Here is another type of 419 Scam where they say they have your money loaded onto an ATM card, and all they need to send it to you is some sort of fee, as always. In this case it's a "stamp duty." Click Here to see this entry, but there is only one there so far. You can Click Here for more 419 scam samples, and Click Here to see ABC's 419 Nigerian Scam Documentary. Please follow me on Twitter @inscamerated.
"Barrister George Lucky" writes to us from a free gmail account, and says he is the "Director of the Federal Ministry of Finance." Whose ministry of finance? Oh, he says he's been "instructed" by "President Goodluck Jonathan of Nigeria" about something, so it's safe to say he's talking about Nigeria's finance ministry.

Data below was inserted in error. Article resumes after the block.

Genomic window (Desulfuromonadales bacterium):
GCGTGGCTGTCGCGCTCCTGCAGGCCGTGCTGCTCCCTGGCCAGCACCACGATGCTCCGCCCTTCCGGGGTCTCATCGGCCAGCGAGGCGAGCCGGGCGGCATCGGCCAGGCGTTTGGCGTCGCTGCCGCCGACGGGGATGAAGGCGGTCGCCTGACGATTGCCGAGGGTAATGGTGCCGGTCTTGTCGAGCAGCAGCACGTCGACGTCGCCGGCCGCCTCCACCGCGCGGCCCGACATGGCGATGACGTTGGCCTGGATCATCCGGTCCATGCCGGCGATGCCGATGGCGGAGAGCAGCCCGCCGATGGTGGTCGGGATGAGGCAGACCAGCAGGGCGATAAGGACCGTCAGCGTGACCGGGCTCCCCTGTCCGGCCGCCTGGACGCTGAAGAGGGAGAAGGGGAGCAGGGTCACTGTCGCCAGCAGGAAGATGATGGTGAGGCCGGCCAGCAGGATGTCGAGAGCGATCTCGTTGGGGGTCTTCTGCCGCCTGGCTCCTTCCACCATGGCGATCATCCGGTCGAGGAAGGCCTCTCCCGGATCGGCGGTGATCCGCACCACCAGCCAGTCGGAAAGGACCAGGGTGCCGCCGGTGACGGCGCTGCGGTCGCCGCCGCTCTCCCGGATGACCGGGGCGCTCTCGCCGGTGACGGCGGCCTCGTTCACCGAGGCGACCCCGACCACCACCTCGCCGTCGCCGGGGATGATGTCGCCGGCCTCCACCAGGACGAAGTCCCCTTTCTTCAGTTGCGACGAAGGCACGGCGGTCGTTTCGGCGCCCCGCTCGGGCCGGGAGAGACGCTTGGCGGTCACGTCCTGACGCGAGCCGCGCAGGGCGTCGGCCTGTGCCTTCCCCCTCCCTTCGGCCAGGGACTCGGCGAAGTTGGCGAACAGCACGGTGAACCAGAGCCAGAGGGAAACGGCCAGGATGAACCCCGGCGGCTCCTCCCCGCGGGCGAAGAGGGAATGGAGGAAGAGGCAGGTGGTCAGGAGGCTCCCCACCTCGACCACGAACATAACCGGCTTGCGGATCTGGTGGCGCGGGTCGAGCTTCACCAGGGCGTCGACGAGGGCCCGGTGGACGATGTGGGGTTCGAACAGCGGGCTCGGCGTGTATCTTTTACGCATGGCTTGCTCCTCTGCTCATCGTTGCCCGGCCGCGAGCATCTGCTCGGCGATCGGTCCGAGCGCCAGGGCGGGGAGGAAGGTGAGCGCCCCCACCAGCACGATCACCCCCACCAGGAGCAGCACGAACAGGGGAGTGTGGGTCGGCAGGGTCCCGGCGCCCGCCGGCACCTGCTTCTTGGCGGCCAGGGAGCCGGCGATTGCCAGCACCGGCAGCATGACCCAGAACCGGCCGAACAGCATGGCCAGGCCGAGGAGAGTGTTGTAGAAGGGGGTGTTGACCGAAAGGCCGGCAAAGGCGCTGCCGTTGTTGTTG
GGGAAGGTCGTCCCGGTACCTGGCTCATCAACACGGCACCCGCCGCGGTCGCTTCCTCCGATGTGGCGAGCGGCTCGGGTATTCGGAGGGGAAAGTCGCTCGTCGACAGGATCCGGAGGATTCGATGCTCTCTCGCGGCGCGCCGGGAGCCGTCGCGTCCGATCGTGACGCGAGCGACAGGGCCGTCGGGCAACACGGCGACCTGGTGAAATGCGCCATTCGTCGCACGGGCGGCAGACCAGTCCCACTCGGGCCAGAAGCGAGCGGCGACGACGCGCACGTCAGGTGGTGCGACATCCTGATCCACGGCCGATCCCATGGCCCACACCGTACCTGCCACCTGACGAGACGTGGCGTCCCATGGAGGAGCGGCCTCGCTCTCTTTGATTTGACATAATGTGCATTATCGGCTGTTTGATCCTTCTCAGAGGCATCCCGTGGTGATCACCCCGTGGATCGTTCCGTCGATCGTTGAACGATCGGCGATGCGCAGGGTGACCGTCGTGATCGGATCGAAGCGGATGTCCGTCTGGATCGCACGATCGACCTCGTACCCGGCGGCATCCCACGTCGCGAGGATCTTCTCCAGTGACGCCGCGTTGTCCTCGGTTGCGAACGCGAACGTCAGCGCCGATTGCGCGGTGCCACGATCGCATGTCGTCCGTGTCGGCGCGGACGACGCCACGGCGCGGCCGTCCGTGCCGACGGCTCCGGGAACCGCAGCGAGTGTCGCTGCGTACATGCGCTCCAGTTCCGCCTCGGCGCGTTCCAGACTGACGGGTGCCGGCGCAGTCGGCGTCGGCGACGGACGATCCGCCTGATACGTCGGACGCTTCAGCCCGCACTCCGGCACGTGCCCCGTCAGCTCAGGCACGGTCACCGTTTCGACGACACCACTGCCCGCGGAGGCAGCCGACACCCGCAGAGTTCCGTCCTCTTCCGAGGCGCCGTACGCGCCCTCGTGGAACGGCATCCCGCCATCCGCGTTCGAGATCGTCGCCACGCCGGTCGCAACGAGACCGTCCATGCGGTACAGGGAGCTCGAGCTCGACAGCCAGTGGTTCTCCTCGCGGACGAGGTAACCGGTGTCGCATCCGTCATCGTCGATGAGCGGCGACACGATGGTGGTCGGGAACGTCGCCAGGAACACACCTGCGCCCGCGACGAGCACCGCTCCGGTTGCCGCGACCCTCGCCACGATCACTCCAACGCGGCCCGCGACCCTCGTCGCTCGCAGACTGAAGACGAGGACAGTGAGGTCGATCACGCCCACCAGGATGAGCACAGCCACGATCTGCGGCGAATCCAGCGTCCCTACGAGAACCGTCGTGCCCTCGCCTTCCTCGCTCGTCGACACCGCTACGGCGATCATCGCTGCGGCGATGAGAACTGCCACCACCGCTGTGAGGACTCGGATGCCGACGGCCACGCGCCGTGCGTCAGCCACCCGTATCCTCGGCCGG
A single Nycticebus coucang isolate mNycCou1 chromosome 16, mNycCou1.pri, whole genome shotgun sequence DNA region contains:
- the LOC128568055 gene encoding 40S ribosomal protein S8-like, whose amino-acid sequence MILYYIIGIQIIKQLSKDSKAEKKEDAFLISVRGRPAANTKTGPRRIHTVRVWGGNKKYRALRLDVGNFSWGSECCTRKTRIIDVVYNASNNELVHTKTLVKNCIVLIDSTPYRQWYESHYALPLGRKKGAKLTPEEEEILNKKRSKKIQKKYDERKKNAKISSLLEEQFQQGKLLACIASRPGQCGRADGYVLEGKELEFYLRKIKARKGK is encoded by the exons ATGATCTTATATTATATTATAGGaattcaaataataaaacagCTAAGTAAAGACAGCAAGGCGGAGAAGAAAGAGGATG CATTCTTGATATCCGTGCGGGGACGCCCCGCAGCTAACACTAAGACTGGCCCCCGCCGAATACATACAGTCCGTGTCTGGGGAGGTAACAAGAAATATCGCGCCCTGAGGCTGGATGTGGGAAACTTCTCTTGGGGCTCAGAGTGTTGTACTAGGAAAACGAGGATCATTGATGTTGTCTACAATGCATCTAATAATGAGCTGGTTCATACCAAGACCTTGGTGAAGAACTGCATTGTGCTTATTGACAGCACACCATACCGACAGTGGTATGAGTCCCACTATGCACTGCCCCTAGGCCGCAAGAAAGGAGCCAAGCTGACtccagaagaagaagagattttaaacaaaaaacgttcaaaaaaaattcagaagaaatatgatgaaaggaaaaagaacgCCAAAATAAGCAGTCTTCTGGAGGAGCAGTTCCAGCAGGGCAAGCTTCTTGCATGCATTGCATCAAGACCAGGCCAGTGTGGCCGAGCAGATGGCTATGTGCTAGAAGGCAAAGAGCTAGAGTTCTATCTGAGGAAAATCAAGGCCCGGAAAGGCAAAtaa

Barristers are lawyers, basically, and "Barrister Lucky" wants to find out before the end of this "financial physical quarter" why our "inheritance claim" or "contract sum" has not been paid out yet. All of us know what he means by "physical," but don't help him. Just let "Scammer Lucky" figure it out for himself LOL.
Does he want us to reply back to his free gmail account? No, he doesn't. He wants us to reply back to his free Hong Kong Yahoo account ROFL. I love these scammers sometimes, they can make me laugh pretty hard. The 419 scams can be very dangerous, but also very humorous, too. For more 419 scam samples, Click Here. Please see this link for an ABC Documentary about 419, and follow me on Twitter @inscamerated. Thank you.